Can you believe we’ve officially bid adieu to another year? Time flies when you’re having a fetchin’ good time, doesn’t it? Well, at Little Angels Dog Training, my Furkids are wagging they tails in excitement as we welcome the New Year with open paws and a whole lot of woofs!
First off, a massive shoutout to all of your fantastic Furkids for making 2023 a doggy delight. You and your furiends have been the stars of the Little Angels Dog Training show, and I’m ready to embark on another year of adventures, tail wiggles, and, of course, a sprinkle of positive vibes.
Now, I don’t know about you, but I’ve got my New Year’s resolutions all lined up. And guess what? Most of them are not for me! Yep, you heard it right – I’ve jumped on the canine resolution bandwagon and set my dog training goals for 2024. So, grab your treats and squeaky toys, and let’s talk about why setting training goals for you and your dog is the pawfect way to kick off 2024.
I start off with a few goals I’d like to achieve with each of my Furkids with a hard end date. I make sure that they are SMART goals (get your Google foo on and check this out if you don’t know what I’m talking about). Next, I write them down and stick them on the fridge. Then I create an action plan, working backwards from the goal behaviour into small approximations of that behaviour. Confused? Let me help you out.
Stan Doggo Lee and I are hoping to achieve our Starter Class Trick Dog (TK.S.) title this year. This involves successfully performing 6 tricks from a list of 15. Let’s pick one trick – Go Round once. This is what I know as Object Wrapping. Your dog won’t come hard wired to know how to wrap an object, so you have to teach them how, step by step. My training plan for Stan Lee might look something like this:
Training Goal: Wrap Object at 1 metre
- Novel object of suitable size to wrap
- High value treats
- Commence in a small training bubble and gradually expand to 1 metre
Step 1: approach novel object, reward away, return to starting position, reward
Step 2: approach object, reward near object, return to starting position, reward
Step 3: approach object and return to starting position, reward
Step 4: approach object and reward from handlers left hand at left hand side of object
Step 5: approach object, reward from handler’s left hand at left hand side of object, then lure around rear of object and reward from handler’s right hand at right hand side of object, then return to starting position
Step 6: approach object, wrap object, reward from handler’s right hand
Step 7: approach object, wrap object, reward from handler’s right hand, add verbal and visual cue
Step 8: repeat Steps 1 to 7 as training bubble is gradually expanded to desired distance
Step 9: wrap object on verbal and visual cue from varying distances, return to starting position and reward
Step 10: wrap object on verbal and visual cue from varying distances, return to starting position, delayed reward
Get the idea? All these steps are called “approximations of behaviour”. It’s breaking the goal down into tiny steps. If Stan Doggo Lee can’t manage the next step then I’ll take it back one and reinforce that a little more.
A study by Dr Gail Matthews at Michigan State University found that “76% of participants who wrote down their goals, actions and provided weekly progress to a friend successfully achieved their goals”. I’ve got my goals written down, my training plan written out and my study buddy on speed dial.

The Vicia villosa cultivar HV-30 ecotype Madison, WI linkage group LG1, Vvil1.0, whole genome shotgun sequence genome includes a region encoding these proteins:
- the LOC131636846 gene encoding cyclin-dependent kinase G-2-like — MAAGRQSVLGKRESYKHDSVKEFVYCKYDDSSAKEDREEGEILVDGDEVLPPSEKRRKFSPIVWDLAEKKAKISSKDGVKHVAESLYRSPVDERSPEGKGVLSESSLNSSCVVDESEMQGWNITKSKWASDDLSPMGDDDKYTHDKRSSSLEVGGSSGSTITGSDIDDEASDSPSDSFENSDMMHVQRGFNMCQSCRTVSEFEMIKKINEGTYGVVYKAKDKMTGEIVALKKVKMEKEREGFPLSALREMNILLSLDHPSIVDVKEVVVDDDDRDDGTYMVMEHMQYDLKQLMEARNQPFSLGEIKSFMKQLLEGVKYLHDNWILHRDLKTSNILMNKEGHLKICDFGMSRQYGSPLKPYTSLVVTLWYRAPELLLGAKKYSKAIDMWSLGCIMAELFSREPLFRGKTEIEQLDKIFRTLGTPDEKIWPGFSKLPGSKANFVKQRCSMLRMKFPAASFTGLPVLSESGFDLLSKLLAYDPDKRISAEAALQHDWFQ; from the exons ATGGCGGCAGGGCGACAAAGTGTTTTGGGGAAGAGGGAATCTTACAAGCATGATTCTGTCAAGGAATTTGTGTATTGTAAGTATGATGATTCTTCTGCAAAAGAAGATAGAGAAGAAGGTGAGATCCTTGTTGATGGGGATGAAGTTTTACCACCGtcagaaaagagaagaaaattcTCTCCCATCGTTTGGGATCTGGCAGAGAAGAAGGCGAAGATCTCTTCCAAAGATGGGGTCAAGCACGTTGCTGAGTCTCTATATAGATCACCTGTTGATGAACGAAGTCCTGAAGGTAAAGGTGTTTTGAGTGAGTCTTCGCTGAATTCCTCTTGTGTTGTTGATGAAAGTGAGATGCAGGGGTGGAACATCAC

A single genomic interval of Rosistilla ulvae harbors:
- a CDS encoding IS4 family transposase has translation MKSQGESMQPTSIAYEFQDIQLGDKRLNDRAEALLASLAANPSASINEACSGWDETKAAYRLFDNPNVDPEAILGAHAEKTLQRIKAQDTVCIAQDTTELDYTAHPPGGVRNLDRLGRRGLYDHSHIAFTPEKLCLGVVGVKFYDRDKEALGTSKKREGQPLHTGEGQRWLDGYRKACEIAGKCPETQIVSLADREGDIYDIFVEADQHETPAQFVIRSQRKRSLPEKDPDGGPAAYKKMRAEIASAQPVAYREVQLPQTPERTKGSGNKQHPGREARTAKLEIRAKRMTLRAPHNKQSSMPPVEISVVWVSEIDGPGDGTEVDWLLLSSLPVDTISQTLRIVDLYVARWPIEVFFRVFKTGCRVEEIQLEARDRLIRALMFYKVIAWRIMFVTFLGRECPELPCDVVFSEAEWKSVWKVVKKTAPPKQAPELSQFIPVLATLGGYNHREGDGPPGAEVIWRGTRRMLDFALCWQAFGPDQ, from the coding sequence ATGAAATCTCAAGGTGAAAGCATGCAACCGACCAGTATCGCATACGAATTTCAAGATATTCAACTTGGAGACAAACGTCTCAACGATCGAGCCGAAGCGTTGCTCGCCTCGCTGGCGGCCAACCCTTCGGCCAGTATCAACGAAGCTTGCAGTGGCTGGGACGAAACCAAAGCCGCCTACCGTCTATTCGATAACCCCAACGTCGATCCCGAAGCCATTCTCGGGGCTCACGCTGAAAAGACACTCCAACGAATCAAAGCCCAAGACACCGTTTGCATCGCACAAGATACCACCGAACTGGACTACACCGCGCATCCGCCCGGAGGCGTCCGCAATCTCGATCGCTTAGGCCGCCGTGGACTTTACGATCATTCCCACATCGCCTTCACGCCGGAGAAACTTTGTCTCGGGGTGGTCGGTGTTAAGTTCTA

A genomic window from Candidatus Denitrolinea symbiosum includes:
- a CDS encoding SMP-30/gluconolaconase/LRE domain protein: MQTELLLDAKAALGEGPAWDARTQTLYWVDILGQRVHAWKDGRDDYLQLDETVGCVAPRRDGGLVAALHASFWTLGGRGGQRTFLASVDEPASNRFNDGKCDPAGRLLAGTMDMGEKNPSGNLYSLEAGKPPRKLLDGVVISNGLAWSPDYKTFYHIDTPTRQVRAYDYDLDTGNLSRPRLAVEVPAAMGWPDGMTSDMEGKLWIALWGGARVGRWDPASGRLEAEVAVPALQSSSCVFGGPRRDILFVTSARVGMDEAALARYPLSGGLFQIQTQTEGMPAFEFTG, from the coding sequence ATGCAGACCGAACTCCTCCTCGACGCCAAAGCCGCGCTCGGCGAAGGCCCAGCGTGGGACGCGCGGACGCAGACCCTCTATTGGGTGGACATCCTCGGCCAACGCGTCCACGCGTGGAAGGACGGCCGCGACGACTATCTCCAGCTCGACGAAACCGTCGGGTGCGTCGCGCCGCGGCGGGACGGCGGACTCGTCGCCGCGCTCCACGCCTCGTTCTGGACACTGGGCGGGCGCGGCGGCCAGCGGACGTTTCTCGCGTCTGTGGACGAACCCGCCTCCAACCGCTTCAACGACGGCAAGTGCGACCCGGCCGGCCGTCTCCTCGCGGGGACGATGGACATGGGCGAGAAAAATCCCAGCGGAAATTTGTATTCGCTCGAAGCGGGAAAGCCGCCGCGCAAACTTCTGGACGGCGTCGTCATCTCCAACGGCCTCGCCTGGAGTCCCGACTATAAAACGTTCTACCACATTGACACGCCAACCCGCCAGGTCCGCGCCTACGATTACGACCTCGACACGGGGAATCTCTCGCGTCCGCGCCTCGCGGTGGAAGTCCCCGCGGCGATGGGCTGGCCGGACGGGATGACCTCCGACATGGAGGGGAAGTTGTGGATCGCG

1. Achieving Pawsitive Progress: Let’s face it – life isn’t all about performing tricks and it’s more enjoyable when Fido knows the ropes. From polite greetings to Calmness in the home, achieving pawsitive progress is a joyous journey. Plus, who doesn’t love showing off a dog that can settle on their mat or shake paws on cue? It’s like having your own furry magician. So, in celebrating Pawsitive Progress I’d like you to acknowledge all the 1% improvements that your Fido is going to make this year – the approximations of behaviour. All those 1% add up quickly and before you know it you’ve got a new and improved version of your pup.
2. Mental Gymnastics for Canine Einstein: Just like us, dogs need a bit of mental exercise to keep those brains sharp and entertained. Setting training goals introduces a variety of brain games that challenge your pup’s cognitive abilities. It’s like enrolling them in the University of Canine Intelligence – who knew “Boop the Snoot” could be so academically stimulating? Get your notebook out and start setting your training goals for 2024. You won’t regret it!
3. Laugh a Little, Wag a Lot: Let’s be honest, nothing beats the sheer joy of watching your dog master a behaviour that you want. The tail-wagging, the goofy expressions – it’s an instant mood lifter. So why not make 2024 the year of laughter and tail-wagging triumphs? Games-based Concept training turns every learning session into a celebration, complete with rewards.
4. A Positive Pawspective on Life: Concept training isn’t just a training method; it’s a lifestyle. By incorporating this approach into your dog’s education, you’re instilling a positive pawspective on life. Your pup learns that good behaviour is not only rewarding but also the key to unlocking a world of joy, toys, and belly rubs. Talk about a win-win situation!
As we raise our glasses (and maybe a paw or two) to welcome 2024, let’s make a pact – a pact to make this year the most pawsome one yet. Whether it’s mastering new skills or conquering behavioural challenges, I’m here to support you and your Furchild every step of the way.
Here’s to a year filled with tail wiggles, sloppy kisses, and an abundance of pawsitivity. Happy New Year – may your training goals be achievable, your treats be plentiful, and your adventures be tail-waggingly unforgettable!
Game On! Let’s Play!